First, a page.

“I know it was a bad thing but honestly I’m kind of thankful it happened because I would have just gone on that track that I thought was right for me that I know now, was absolutely not,” Kennedy said.

Finally being able to somewhat get a grasp on her life, the new and improved girl decided to make the biggest leap of faith she would ever make in her life. She went back to school.

Seventeen hours on her way to Florida with nothing to do but to stare at the open road, she constantly questioned whether or not she should turn around and go back to the place that has been her familiar safe haven for two years. She looked in the back seat of her car and carefully examined the loaded boxes and bins and her heart sank.

She was given a second chance, a brand new life and nothing would go wrong this time. Feeling completely apprehensive about how everything on Florida Southern’s campus worked, she reluctantly decided to once again go through recruitment and this time, found her home in Alpha Chi Omega. Their national philanthropy is domestic violence awareness and sexual assault awareness, education and prevention.

Because of Alpha Chi Omega, things were starting to fall into place, she had finally come to terms with what exactly had happened to her but in a sisterhood full of 70 girls, she still felt alone at times.

“To be able to be normal, I had to push down every emotion, everything, to function on a daily basis,” Kennedy said.

In an effort to make her new life at FSC worthwhile, she decided to take the risk and run for a high position in her sorority. This instantly gave her a purpose, a reason to fight against everything that she had to go through. Through this leadership position and being around all of her new sisters she realized something that she never thought could happen.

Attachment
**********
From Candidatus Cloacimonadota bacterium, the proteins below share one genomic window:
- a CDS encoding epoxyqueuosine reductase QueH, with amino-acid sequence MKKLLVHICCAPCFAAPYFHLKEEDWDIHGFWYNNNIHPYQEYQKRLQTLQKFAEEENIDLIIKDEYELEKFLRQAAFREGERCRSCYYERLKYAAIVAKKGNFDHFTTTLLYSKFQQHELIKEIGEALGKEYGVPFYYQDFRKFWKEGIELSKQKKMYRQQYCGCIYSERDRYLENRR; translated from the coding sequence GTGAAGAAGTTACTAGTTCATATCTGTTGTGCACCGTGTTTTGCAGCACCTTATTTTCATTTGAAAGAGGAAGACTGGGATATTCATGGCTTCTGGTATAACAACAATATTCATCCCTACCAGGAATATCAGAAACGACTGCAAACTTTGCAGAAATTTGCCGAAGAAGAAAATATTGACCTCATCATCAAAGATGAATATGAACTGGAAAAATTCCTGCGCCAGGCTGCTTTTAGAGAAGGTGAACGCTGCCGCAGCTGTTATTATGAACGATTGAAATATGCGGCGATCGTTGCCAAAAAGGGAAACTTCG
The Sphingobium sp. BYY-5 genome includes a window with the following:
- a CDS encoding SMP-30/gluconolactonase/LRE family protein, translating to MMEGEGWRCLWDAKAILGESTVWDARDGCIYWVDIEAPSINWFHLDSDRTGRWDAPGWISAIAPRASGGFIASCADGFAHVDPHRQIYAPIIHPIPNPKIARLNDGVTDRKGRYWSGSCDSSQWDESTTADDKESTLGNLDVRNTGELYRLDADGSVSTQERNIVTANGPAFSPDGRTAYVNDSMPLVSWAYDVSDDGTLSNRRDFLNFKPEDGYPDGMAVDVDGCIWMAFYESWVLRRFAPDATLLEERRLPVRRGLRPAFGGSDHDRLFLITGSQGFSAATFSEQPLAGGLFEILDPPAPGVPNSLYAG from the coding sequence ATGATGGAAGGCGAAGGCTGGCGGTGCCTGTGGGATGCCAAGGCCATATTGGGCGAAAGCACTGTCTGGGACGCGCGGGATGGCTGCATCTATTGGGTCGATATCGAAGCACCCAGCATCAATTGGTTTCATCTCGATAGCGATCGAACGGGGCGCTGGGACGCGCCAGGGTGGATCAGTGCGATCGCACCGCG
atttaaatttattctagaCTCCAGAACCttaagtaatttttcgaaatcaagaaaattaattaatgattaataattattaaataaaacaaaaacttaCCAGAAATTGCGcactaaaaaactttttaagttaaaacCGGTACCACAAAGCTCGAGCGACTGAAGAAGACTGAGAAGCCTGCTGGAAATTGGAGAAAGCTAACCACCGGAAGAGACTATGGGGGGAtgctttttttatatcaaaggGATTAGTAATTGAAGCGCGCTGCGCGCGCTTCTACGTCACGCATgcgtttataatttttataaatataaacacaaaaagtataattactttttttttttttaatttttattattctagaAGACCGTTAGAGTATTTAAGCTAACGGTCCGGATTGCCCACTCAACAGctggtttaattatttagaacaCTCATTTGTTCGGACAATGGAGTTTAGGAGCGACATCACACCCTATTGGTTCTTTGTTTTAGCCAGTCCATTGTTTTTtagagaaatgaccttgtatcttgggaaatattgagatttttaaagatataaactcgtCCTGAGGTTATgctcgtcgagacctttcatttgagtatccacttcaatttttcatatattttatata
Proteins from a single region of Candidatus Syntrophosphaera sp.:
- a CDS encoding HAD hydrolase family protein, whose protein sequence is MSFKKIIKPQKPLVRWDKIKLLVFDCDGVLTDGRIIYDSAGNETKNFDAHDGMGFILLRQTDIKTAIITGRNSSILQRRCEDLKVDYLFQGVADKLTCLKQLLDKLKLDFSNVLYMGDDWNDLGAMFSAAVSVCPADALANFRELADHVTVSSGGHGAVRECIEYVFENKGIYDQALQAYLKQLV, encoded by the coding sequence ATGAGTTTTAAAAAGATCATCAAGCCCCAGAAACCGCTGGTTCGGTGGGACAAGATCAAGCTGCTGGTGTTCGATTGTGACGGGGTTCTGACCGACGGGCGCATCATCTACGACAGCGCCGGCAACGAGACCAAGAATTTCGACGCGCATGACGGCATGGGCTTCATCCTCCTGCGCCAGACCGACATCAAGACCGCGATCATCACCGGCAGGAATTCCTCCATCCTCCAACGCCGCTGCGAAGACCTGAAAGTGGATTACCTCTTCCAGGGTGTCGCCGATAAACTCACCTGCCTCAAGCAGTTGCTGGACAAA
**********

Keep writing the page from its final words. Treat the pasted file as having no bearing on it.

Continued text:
She wasn’t fighting alone.

Talking through her battles with other sisters with similar if not the same story was daily therapy.

“Every time you tell someone it’s like a little piece of it isn’t yours anymore and it just gets lighter and it’s not as hard anymore. And you can turn it into something that isn’t so dark. It doesn’t have to be a tragedy forever it can just be a tragic story,” Kennedy said.

The summer of 2016, Kennedy traveled to Jamaica to work at a summer camp. Faced with many different cultures and students with different backgrounds, she discovered that many children she taught came from dangerous households. Even though she was presented with a great deal of change, there was one constant that she provided.

She listened and was able to help.

Because she was educated on the signs of domestic violence, she was able to comfort them the proper way with correct information or provide them with the necessary resources to get help. She was able to provide early prevention for kids who were too young to have their lives change forever.

Since her time as an Alpha Chi Omega, she has planned and organized campus wide events, brought in speakers and heard their stories about their fight and has grown again to love herself.

“People are complex and make mistakes. Over the years, I’ve been able to forgive him. I’ve become at peace with it,” Kennedy said.

She sits on the foot of her bed with perfect posture, wearing a shirt that bares three familiar Greek letters. She stares down at the purple and teal strings wrapped around her wrist and the ring with the big silver cross. The walls aren’t suffocating her, her door isn’t shut and the room is filled with the laughter of her sisters as they gather on the couch in the common area.

She no longer needs to live in fear.

October is domestic violence awareness month. Kennedy encourages those who feel threatened to be bold and reach out for help. It is as simple as calling this hot-line number: 1800-799-7233.

Note: Some names and identifying details have been changed to protect the privacy of individuals